Wednesday, June 8, 2016

Review: The Stepsister Scheme by Jim C. Hines

The Stepsister Scheme by Jim C. Hines
Series: Princess #1
Genre: Fantasy
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You know how all those old fairy tales take you through lots of scary adventures till you finally reach that inevitable line: "And they lived happily ever after..." Guess what? It's not true. Life in never-never land isn't all sweetness and light. Cinderella - whose real name is Danielle Whiteshore (nee Danielle de Glas) - does marry Prince Armand. And (if you can ignore the pigeon incident) their wedding is a dream-come-true.

But not long after the "happily ever after," Danielle is attacked by her stepsister Charlotte, who suddenly has all sorts of magic to call upon. And though Talia - otherwise known as Sleeping Beauty - comes to the rescue (she's a martial arts master, and all those fairy blessings make her almost unbeatable), Charlotte gets away.

That's when Danielle discovers a number of disturbing facts: Armand has been kidnapped and taken to the realm of the Fairies; Danielle is pregnant with his child; and the Queen has her very own Secret Service that consists of Talia and Snow (White, of course). Snow is an expert at mirror magic and heavy-duty flirting.

Can three princesses track down Armand and extract both the prince and themselves from the clutches of some of fantasyland's most nefarious villains?
"Sometimes the stories are wrong."

Happily ever after…Well, not quite.

This book is what happens when both the stories are wrong and they don't live happily ever after. These girls are kind of the anti-damsel-in-distress. They can fight and, I believe the term is, kick but and take names.

Seriously, this book was so much fun.

Not only is there a strong feminist aspect to this - and it totally slams the Bechdel Test out of the park - but there is also a bit of racial diversity. Talia, Sleeping Beauty herself, is described as having 'brown skin.' I kind of like how it's mentioned and then moved on, not waxed poetic about how her skin is the color of creamed coffee - or caramel. It's just 'brown.'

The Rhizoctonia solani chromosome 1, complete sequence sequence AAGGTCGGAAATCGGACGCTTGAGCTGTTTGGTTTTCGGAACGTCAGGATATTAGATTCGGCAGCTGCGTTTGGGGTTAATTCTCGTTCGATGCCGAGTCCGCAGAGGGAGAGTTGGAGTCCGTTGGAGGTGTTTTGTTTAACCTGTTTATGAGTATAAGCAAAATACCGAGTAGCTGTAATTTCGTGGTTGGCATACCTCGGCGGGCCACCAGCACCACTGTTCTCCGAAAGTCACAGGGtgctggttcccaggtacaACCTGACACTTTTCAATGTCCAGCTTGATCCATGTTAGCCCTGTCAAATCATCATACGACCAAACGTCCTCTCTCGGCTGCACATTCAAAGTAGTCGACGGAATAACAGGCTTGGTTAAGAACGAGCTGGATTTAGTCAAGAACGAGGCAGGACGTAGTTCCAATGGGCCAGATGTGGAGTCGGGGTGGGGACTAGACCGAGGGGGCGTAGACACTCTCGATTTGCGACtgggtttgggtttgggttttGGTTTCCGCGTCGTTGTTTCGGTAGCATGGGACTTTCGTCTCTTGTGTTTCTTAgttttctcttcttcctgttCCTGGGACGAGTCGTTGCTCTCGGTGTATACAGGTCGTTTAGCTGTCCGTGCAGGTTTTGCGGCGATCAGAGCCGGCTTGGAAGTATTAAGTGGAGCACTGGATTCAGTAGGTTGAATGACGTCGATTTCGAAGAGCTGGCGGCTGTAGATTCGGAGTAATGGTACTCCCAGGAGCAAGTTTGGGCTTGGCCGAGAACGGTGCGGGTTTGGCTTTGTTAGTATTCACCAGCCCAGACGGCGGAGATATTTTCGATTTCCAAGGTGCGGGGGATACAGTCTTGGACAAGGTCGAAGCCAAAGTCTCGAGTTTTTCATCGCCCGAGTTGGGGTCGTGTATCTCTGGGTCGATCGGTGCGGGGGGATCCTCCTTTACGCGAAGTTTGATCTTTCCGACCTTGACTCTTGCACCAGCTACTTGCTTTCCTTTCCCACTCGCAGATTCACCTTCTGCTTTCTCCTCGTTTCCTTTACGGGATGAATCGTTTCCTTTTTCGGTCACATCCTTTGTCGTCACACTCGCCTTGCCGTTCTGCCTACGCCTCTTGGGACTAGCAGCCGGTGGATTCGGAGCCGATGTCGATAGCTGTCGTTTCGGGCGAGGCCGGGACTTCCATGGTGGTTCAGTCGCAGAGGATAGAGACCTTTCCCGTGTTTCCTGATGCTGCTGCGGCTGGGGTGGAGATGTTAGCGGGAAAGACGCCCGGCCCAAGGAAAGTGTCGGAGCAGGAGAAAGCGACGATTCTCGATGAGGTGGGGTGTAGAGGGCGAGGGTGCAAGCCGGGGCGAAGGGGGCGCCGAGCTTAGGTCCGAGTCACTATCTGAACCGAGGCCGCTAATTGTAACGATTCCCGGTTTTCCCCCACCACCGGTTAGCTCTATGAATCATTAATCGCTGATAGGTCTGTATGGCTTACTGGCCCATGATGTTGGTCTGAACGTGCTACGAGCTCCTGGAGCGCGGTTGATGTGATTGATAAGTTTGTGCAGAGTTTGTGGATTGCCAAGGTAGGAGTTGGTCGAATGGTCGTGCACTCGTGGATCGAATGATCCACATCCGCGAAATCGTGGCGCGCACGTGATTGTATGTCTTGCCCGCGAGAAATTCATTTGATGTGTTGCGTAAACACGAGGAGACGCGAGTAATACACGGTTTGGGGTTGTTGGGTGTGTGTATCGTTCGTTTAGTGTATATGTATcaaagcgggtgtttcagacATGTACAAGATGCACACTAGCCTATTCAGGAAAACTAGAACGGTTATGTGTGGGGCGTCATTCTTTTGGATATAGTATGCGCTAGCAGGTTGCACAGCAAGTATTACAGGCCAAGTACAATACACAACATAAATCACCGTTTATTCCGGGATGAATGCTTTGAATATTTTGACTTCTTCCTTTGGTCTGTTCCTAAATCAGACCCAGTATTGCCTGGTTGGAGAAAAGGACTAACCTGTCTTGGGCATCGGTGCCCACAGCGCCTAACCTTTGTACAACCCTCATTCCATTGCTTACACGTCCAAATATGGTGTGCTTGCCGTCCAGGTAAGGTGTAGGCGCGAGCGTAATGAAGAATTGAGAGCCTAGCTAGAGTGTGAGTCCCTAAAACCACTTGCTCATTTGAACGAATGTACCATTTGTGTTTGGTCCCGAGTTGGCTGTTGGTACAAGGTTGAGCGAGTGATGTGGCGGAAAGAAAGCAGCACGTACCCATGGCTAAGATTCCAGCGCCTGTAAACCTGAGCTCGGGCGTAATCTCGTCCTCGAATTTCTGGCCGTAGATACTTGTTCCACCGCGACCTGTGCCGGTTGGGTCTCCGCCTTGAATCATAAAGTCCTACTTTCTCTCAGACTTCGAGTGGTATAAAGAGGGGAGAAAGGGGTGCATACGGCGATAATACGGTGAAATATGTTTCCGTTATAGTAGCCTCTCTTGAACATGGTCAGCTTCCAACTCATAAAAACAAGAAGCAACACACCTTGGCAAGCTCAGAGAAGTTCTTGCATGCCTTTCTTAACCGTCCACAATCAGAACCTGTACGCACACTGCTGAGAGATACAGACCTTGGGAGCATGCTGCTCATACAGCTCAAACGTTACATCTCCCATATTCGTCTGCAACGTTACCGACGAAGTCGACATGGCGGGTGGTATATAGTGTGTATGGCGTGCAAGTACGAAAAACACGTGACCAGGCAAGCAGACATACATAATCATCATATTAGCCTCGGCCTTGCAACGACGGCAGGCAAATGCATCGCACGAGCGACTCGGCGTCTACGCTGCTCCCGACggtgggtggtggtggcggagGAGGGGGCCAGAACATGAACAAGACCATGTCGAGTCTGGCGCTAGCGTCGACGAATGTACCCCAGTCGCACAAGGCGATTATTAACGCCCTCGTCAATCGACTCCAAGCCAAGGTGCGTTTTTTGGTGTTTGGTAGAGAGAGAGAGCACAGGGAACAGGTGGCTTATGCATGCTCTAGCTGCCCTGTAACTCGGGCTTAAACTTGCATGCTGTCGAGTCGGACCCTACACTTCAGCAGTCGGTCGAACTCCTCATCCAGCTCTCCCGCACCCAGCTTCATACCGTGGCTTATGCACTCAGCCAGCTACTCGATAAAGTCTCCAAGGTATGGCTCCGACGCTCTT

There's also some pretty obvious hints that one woman is in love with another, as the kiss of true love works. So, yay for diversity!

"Are all the tales like this? Did Jack Giantslayer fall into despair and poverty? Was Red Riding Hood murdered by wolves seeking revenge for the death of their kin?"

It probably doesn't come as a surprise to anyone anymore that I really adore fairytale retellings. There's just something about them that…Well, I can't explain it.

But I do like the particularly twisty ones. I don't want to read a simple tale that's an exact copy of what came before - and I also have a special fondness for after the 'happily ever after' tales. I've always felt that the story says the princess kisses the prince and that's it. Full stop. The story's over and everything will be wonderful for the rest of their lives. But what really happens?

I will admit, I'm always suspicious when a male author writes a book with a female main character. I've been burnt too many times by overly sexy, voyeuristic trash. So, when there's not one, but three pretty young women on the cover all looking like they just went to a Final Fantasy convention, color me nervous. (Not picking at FF. I love it, but really?) But then I started reading this book and, through no fault of my own, stumbled across Jim's blog. (To get an idea of exactly what kind of author he is, click here. That'll get you started but be sure to click on the links. Seriously, this guy is awesome! Now, once you come out of that rabbit hole…)

The characters in this book are awesome! I love how so many of them are women - not just the princesses, but also several women in positions of power.

Although the story is told exclusively from Danielle's perspective, my favorites were Talia and Snow - who are so different from each other. Talia is the strong, warrior type woman that has been hurt terribly in the past. Snow, on the other hand, is a unmitigated flirt. She knows she's beautiful and she flaunts it. Compared to these two, Danielle feels a little…flat. She's great, and has wonderful moments, but her personality was more understated it seems like than the other two. (She's kind of your typical main character in fantasy ensemble casts. The 'normal' one.)

One of my absolute favorite things was how the story went with some of the older tales for certain aspects, instead of the Disney versions. Totally spoilers, but there were several moments of 'oh, that was in the original' or 'that's not how it was' only to find out later that that's how the earlier tales were.

I am so glad I took a chance on this book and, if you like strong women and fairy tales, you should give it a shot!